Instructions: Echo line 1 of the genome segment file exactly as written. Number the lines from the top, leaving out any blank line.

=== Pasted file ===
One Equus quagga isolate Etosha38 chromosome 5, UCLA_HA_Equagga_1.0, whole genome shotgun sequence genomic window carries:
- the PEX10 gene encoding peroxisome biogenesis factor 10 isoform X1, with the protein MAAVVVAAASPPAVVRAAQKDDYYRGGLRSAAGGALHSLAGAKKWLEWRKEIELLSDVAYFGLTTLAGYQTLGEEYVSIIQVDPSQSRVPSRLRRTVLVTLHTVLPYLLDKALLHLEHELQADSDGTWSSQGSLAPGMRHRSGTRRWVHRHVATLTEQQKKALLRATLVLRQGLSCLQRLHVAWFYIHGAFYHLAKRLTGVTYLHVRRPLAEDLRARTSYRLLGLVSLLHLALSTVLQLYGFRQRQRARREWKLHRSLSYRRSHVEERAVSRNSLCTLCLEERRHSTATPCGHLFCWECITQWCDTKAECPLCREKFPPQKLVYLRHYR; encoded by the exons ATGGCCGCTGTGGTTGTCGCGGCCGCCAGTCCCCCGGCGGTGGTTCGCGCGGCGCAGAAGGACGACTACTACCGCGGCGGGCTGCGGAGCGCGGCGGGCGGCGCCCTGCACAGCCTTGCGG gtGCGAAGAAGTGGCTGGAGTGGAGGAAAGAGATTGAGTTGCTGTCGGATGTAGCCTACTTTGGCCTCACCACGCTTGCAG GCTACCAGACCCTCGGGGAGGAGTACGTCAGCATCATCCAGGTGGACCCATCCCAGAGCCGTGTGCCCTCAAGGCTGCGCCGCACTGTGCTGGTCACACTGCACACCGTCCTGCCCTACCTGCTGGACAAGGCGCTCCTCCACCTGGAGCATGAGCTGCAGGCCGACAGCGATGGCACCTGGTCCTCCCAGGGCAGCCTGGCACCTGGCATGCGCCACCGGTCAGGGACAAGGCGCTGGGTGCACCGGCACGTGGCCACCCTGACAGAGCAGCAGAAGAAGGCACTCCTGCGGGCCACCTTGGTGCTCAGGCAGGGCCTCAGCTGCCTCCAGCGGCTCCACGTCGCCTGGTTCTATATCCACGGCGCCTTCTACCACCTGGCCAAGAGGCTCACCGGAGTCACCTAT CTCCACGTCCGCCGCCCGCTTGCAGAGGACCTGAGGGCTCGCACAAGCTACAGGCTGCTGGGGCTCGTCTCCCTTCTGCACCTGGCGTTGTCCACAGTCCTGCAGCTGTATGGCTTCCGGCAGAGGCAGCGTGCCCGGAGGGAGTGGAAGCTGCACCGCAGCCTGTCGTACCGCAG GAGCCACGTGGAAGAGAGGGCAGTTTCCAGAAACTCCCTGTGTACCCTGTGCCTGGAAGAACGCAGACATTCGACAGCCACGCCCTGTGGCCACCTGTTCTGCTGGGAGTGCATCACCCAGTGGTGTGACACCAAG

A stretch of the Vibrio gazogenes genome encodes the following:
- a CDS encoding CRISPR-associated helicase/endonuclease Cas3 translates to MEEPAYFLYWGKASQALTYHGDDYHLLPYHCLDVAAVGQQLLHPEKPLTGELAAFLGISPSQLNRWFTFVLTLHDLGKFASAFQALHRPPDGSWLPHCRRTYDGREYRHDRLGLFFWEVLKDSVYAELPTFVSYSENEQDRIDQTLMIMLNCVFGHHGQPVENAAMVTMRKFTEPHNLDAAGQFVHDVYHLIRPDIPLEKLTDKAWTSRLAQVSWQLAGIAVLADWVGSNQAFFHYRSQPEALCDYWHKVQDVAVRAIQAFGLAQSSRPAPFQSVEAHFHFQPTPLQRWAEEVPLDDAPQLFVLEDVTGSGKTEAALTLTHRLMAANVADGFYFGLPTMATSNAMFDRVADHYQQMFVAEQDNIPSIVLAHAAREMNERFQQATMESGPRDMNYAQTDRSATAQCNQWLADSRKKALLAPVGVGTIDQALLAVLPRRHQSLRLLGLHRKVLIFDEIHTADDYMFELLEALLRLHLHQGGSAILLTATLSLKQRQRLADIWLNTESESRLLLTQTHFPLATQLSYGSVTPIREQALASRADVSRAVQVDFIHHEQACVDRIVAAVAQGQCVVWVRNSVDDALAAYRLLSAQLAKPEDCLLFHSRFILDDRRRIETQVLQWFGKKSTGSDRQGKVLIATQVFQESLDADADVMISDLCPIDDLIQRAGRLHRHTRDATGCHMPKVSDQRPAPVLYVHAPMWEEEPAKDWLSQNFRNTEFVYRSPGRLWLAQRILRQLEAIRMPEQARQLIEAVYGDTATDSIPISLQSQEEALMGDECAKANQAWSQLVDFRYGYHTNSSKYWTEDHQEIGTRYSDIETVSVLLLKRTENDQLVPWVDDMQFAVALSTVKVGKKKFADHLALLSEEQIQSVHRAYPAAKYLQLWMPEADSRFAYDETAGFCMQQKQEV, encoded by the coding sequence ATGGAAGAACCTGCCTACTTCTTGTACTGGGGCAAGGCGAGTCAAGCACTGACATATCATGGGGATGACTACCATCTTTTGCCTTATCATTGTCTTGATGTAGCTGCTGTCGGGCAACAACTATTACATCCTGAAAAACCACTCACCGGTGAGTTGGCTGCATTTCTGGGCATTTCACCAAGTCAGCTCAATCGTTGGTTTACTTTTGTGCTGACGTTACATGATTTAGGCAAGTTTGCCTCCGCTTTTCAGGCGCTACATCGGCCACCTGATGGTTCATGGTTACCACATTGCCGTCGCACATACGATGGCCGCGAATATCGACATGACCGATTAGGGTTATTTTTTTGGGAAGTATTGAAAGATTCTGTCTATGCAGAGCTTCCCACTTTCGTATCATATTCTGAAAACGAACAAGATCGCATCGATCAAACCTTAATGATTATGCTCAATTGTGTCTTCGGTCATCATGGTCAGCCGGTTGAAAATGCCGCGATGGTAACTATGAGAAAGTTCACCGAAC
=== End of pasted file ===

One Equus quagga isolate Etosha38 chromosome 5, UCLA_HA_Equagga_1.0, whole genome shotgun sequence genomic window carries: